Ukip has managed to enthuse dissatisfied Conservative MPs, for whom the party wasn’t at some point conservative enough. It’s a well-known phenomenon in the UK; perhaps not so much back in Italy. Ukip’s focus on immigration has hijacked Britain’s national discourse to such an extent, that even Labour’s Rachel Reeves, the shadow secretary of state for work and pensions, has recently managed to make a claim against EU work migration.

As The Observer journalist Nick Cohen has recently pointed out, “[David] Cameron, who once presented himself as a moderate, instead conceded acres of ground to the extremists, no more so than on the immigration question. […] You no longer hear Cameron insist that most immigrants are good and hardworking people. […] Not that Ed Miliband is any better. […] In this year’s European elections, he preferred to ignore a radical rightwing party, which was heading for victory, and emptied his revolver into the corpse that was once Nick Clegg.”

Maybe such extraordinary veering to the right is a legitimate one. Democracy also needs rightwing rhetoric to function. Of course. Still, at the same time, both M5S and Podemos actually make a massive point in being neither right nor left – their rationale and rhetoric go beyond the traditional political paradigm, whereby parties have historically represented citizens in parliament, mediating between them and Power. M5S and Podemos both want thinner parliamentary representation and more direct democracy. They are totally in unison with this. In their view citizens can actively work towards drafting bills and making laws, it shouldn’t be the parliament’s prerogative only. Utopian? That’s for every single one of us to decide. Ukip on the other hand seems to be more in line with representative democracy as such, it’s not bothered about non-representative – i.e. direct – participation, or at least that’s the impression it gives.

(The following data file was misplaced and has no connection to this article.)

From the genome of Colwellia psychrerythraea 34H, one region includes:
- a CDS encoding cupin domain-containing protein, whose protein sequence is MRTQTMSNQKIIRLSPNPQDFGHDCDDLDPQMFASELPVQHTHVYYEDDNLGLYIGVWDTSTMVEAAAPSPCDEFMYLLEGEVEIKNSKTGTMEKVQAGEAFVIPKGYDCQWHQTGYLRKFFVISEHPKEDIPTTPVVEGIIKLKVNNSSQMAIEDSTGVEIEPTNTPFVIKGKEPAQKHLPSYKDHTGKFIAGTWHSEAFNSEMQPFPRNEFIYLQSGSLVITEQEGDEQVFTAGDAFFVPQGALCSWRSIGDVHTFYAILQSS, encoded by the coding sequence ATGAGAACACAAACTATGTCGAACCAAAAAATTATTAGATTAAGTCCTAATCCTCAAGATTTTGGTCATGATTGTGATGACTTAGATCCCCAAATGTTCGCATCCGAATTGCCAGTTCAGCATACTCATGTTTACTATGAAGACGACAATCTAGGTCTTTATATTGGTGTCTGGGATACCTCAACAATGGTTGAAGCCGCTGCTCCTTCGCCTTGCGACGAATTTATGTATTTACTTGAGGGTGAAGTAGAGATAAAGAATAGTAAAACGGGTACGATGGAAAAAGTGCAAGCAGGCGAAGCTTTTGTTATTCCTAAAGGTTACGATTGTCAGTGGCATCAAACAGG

Alliances can be diverse; nothing wrong with it. Different views are healthy – and vital for debating. But political partnerships on a big international, parliamentary scale need to be meaningful: Europe needs to change. It’s serious. A possible British in/out referendum on the EU is looming – theoretically speaking, it could be catastrophic if Britain were to leave. The situation in Europe is exceptionally delicate. Wrong alliances can lead to nowhere and prove to be a waste of time, resources and potential.

Freshness and the lack thereof

So maybe there’s another answer to the M5S-Ukip conundrum. Beppe Grillo’s age, for instance. He’s in his late sixties. That somehow doesn’t add up with the whole M5S image, which is very fresh – a blessing. As fresh as Íñigo Errejón’s face, a Podemos jefe, who, aged 31, still looks like a teenager (good for him). Pablo Iglesias, the face and voice of Podemos, is just a few years older.

The Italian movement’s MPs are all relatively young as well. Its senators in Rome (and you have to be old to be one, as we all know) are mostly still in their forties – that’s young. Just like Podemos’ politicians and the Occupy-like Spanish youth, the latter having taken to the squares for four years running (15-M).

Young people in Spain physically occupied public spaces in a way and on a scale that’s never quite occurred in Italy: it’s as if the international Occupy movement was never heard there. Beppe Grillo’s oceanic rallies still had something media-like and staged about them, something lacking spontaneity or the freshness of the crossed-legged indignados (Podemos has harnessed their force brilliantly).